Riders troubled by PVTA’s proposed service reductions

  • Passengers board a Pioneer Valley Transit Authority bus Sunday in front of Pulaski Park in Northampton. The bus company is drawing flak over its proposed service reductions.

  • A passenger uses a Pioneer Valley Transit Authority bus July 9, 2017 in front of Pulaski Park in Northampton. —GAZETTE STAFF/SARAH CROSBY

Published: 7/9/2017 6:57:39 PM

NORTHAMPTON — In recent public hearings, college students and staff, commuters and others are presenting a united front against proposed cuts to Pioneer Valley Transit Authority bus service.

Anxious riders turned out in droves the last two weeks to object to the bus company’s plans to reduce or eliminate 16 of its 63 routes.

Mount Holyoke College employee Natasha Rubanova commutes from the college in South Hadley to her home in Northampton on the 39 route. With the proposed elimination of the bus, she says she will have no way to get to work.

“I planned my life around this route,” she said at a recent hearing in South Hadley. “If these routes are eliminated I will suffer significant financial consequences.”

Hampshire College student Raina Franklin Baker spoke at one of two Northampton hearings. She lives off campus and said she relies on the PVTA to get to class and work.

“I don’t have a car. I’m low-income. I take the bus every single day and it’s important to my financial and educational well-being,” she said.

The proposed changes would leave hundreds of bus riders without any service. Eight hearings have been held since June 21 in Amherst, South Hadley, Northampton and Sunderland — communities most affected by the proposals.

Among the routes on the line are: M40 Minuteman Express, which connects Northampton and Amherst; Five College Route 39, which brings passengers between Mount Holyoke and Smith colleges; X98 Crosstown in Northampton — the only bus that serves the Northampton Survival Center; Route 46, running from Whately, South Deerfield and Sunderland to the University of Massachusetts campus; Route R29 from Holyoke and South Hadley to the UMass campus; and UMass-Amherst Campus Shuttle Routes 34 and 35

Route changes will be voted on by the PVTA advisory board on July 19 and implemented at summer’s end.

Sandra Sheehan, PVTA administrator, said a combination of increased operating costs and an expected decrease in transportation funds at the state level is forcing them to make service cuts. Additionally, after service expansions in 2015, PVTA ridership has stagnated.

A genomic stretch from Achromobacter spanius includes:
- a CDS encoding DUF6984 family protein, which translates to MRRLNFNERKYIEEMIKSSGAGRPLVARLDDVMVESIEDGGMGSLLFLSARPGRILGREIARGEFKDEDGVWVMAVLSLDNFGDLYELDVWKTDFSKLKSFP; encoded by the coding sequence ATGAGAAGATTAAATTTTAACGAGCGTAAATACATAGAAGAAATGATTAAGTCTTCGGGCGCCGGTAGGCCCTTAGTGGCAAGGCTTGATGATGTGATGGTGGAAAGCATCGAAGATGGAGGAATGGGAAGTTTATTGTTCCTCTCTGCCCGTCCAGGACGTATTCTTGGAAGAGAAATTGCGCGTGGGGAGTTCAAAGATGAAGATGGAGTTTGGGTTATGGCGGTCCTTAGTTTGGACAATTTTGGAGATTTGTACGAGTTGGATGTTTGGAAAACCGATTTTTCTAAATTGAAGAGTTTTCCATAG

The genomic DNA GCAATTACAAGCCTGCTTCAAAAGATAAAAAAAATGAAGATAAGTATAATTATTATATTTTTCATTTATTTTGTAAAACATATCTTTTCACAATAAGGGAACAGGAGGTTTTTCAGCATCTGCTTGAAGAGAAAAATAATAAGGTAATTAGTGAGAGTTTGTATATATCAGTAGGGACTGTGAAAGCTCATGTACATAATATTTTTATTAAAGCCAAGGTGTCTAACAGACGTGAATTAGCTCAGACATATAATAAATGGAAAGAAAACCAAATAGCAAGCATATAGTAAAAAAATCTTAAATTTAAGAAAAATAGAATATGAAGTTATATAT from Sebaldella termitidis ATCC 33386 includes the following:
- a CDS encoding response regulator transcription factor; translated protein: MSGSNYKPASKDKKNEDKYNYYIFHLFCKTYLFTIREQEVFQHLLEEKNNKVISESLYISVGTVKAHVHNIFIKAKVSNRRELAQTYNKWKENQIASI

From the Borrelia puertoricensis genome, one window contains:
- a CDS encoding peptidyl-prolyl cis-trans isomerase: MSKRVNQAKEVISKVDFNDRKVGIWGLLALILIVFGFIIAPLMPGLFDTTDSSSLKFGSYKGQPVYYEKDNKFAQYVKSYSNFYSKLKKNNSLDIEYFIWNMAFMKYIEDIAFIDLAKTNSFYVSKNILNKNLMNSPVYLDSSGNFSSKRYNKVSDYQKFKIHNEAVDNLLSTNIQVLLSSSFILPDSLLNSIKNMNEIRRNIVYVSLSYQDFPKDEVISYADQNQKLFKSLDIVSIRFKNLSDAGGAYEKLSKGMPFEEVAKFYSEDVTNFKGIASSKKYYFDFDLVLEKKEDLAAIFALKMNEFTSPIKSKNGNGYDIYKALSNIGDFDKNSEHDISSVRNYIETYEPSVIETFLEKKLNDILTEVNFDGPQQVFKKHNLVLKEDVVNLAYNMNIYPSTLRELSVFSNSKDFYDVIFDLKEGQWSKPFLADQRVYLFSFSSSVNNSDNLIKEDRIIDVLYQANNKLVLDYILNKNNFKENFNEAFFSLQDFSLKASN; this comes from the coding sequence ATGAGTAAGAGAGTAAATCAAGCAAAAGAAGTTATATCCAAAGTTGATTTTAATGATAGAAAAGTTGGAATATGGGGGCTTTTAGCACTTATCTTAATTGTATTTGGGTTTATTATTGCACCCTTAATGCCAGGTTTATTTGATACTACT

To meet PVTA performance standards, each bus needs to carry 20 passengers per wage hour. By this metric, 15 of the 16 buses on the chopping block are underperforming.

“We never like to be in a position to make service modifications,” Sheehan said last week.

College administrators said they worry for the viability of the five college consortium if the changes go through. Most students do not have cars and rely on the PVTA to get to school, jobs and other essential services.

“This would be a huge loss to Mount Holyoke and the community,” said Mount Holyoke Dean of Students Marcella Hall, at one of two hearings held in South Hadley.

Representatives for UMass graduate programs spoke at one of the Northampton hearings bearing petitions from additional students, signed in absentia.

Of greatest concern, they said, is the loss of the express M40 bus that connects Amherst to Northampton, where many students and staff choose to live because of the cheaper rent and the city’s walkability. A local bus will still serve the area but it can take anywhere from 15 to 45 minutes longer, depending on traffic, and there’s fear of overcrowding.

UMass professor Anne Broadbridge wrote to the Gazette in defense of the M40.

“When I ride in the morning, the bus is full or overfull,” she said in a June 29 letter. “If I had to switch to the B43 (the local), I don’t see how we would all fit in the morning.”

Mike Sullivan, South Hadley town administrator, spoke at the South Hadley hearing. He said he is “opposed to any changes in service to the community.”

Sullivan added that earlier departures and later return times for the R29 could help the bus system grow and increase its ridership. Many speakers expressed a similar sentiment, saying they worried that service reductions could further reduce rider confidence, creating a vicious cycle that would drive down bus usage.

State Rep. John Scibak, D-South Hadley, said he was worried about the way in which the proposed changes were communicated to the public.

“We should be working together,” he said, adding his comments at the South Hadley hearing.

Decreased bus service is not just an inconvenience. For many in the Valley, it’s the only way to get around.

In compliance with the 1964 Civil Rights Act, the PVTA is required to perform a Title VI equity analysis to ensure that the route changes would not discriminate against any group based upon any minority status.

According to the Pioneer Valley Planning Commission, 62 percent of PVTA riders are nonwhite and 55 percent are considered low-income, including students. Because of these demographic facts, any change will disproportionately impact people of color and those who are low-income, according to Sheehan.

If all of the proposed changes go through, about 400 riders will lose almost all of their existing service and 500 will lose express service like the M40, says David Elvin, principal planner at the PVPC.

“This is really not an exercise we enjoy,” Elvin said Wednesday. “We serve people who have no other way to make their trips.”

Public comments on the route changes will be accepted until Tuesday and can be made via email at comments@pvta.com or by leaving a 3-minute phone message at (413) 732-6248 x 235.


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